The Ibero-American Prize is awarded to the best film from Latin America, Spain or Portugal selected to be screened at the festival. The prize aims to highlight the creativity of modern Spanish, Portuguese and Latin American films. There were 11 films in competition.

Ibero-American Award: “Prayers For the Stolen” (Mexico), directed by Tatiana Huezo

Declaration of the jury: “Prayers for the Stolen” – a beautifully filmed and told story about girls living in a rural mountain town in Mexico and trying to coexist with the ubiquitous and ever-threatening drug cartels. This unforgettable film shines a light on how dangerous and indispensable girls and women can be and yet, paradoxically, how powerful and resilient they must be. It’s also a deeply felt reminder that the things we consume in one part of the world can have a very heavy impact on people thousands of miles away.

A scene from the movie

A scene from the movie “Medusa”.

Ibero-American special mention: “Medusa” (Brazil/USA), directed by Anita Rocha da Silveira, and “7 Lives, 7 Lakes” (Spain), directed by Víctor Escribano.


The Local Jury Prize is awarded to the film that promotes understanding and acceptance between people. Five films were in competition.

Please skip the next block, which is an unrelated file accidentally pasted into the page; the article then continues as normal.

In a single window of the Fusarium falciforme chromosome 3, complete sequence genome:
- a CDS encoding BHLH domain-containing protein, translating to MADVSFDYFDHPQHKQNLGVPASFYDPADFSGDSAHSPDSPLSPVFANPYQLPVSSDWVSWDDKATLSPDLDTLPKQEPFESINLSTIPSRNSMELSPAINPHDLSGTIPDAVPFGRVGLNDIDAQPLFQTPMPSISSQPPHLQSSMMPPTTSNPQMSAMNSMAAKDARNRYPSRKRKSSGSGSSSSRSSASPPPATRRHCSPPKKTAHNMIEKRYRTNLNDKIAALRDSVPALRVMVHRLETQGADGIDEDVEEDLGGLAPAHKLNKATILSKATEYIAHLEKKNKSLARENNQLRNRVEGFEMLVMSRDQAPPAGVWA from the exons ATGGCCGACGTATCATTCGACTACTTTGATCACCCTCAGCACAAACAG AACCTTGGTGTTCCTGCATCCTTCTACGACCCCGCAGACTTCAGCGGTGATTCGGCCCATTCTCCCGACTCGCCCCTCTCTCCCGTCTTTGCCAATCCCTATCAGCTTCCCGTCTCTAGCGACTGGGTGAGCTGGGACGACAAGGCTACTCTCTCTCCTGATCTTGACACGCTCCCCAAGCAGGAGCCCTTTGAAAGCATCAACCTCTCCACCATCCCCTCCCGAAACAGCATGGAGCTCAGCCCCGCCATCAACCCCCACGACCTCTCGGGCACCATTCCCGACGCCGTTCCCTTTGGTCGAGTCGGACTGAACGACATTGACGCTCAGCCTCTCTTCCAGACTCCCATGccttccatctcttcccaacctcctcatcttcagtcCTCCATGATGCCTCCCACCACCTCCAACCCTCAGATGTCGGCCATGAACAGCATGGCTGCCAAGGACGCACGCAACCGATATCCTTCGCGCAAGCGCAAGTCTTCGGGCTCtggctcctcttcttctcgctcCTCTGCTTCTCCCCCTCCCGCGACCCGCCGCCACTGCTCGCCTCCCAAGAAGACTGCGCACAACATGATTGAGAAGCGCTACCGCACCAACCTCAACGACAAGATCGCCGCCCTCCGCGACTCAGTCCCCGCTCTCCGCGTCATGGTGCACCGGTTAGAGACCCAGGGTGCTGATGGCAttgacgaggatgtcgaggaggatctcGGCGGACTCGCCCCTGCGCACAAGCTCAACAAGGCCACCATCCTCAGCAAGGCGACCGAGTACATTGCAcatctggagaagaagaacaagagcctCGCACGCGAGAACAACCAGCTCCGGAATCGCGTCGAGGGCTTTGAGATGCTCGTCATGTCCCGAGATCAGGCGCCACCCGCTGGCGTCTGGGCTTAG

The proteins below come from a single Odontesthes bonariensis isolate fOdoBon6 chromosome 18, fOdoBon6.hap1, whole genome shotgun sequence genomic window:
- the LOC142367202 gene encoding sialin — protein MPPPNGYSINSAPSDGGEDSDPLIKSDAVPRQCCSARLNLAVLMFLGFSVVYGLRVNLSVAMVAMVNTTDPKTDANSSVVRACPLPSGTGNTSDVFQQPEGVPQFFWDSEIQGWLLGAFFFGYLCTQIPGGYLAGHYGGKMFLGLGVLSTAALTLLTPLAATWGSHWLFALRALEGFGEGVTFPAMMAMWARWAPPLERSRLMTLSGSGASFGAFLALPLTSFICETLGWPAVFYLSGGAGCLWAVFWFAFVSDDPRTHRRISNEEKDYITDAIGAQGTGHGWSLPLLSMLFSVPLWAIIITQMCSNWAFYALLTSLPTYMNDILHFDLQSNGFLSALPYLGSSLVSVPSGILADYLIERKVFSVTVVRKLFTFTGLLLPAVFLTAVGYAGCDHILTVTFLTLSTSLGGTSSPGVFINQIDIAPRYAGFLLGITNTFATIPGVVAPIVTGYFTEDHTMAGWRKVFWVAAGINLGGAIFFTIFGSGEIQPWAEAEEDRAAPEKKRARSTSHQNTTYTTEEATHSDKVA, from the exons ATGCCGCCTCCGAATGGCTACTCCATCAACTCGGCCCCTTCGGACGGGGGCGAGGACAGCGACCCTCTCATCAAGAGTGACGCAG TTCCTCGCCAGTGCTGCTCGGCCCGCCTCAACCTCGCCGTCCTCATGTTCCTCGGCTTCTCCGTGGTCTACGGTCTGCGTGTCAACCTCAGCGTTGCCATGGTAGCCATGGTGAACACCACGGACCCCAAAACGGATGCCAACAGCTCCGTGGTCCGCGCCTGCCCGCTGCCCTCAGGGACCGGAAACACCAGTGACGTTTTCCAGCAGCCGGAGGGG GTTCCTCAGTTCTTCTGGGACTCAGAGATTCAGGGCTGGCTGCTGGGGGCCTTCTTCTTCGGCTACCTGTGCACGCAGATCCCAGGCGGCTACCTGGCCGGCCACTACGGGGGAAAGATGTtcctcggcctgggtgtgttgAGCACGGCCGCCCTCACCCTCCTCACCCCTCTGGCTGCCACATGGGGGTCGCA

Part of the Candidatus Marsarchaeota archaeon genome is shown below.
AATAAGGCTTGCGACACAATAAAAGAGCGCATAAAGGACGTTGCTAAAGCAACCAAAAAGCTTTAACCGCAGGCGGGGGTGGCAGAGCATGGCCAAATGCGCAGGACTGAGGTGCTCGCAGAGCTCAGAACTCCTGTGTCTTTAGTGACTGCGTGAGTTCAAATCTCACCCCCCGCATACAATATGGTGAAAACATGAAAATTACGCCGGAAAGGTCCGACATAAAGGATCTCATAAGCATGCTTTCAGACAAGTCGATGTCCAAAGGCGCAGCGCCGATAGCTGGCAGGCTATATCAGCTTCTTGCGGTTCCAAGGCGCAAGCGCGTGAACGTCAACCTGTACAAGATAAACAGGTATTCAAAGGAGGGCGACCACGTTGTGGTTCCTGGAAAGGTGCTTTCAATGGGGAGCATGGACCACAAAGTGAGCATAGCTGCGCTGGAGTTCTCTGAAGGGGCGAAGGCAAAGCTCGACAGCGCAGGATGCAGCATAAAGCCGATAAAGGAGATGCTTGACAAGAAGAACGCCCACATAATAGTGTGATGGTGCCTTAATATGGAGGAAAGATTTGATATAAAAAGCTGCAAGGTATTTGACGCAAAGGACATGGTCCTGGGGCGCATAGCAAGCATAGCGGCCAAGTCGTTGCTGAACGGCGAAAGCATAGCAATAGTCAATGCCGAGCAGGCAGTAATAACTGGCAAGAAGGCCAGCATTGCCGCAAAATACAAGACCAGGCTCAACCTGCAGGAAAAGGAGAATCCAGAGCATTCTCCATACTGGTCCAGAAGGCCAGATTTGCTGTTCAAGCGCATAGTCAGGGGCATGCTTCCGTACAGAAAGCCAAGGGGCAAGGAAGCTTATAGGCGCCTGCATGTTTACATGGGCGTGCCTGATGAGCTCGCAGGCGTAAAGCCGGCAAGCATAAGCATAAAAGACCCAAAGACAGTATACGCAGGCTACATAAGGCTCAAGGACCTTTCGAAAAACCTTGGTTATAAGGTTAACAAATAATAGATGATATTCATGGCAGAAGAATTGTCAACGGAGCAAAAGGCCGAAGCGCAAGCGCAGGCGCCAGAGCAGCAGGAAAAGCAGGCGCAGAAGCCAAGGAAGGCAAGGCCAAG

North Korean and South Korean embassy workers bury their differences to flee war-torn Somalia in

Employees of the North and South Korean embassies bury their differences to escape war-torn Somalia in “Escape From Mogadishu.”

Local Jury Prize: “Escape from Mogadishu” (South Korea), directed by Ryoo Seung-wan

Declaration of the jury: For its ability to bring together a variety of styles that appeal to the most creative type of audience as well as a good critical film, the local jury selected a film that was both historically compelling and humorous, a testament to basic humanity and kindness. for your neighbour, especially in difficult times.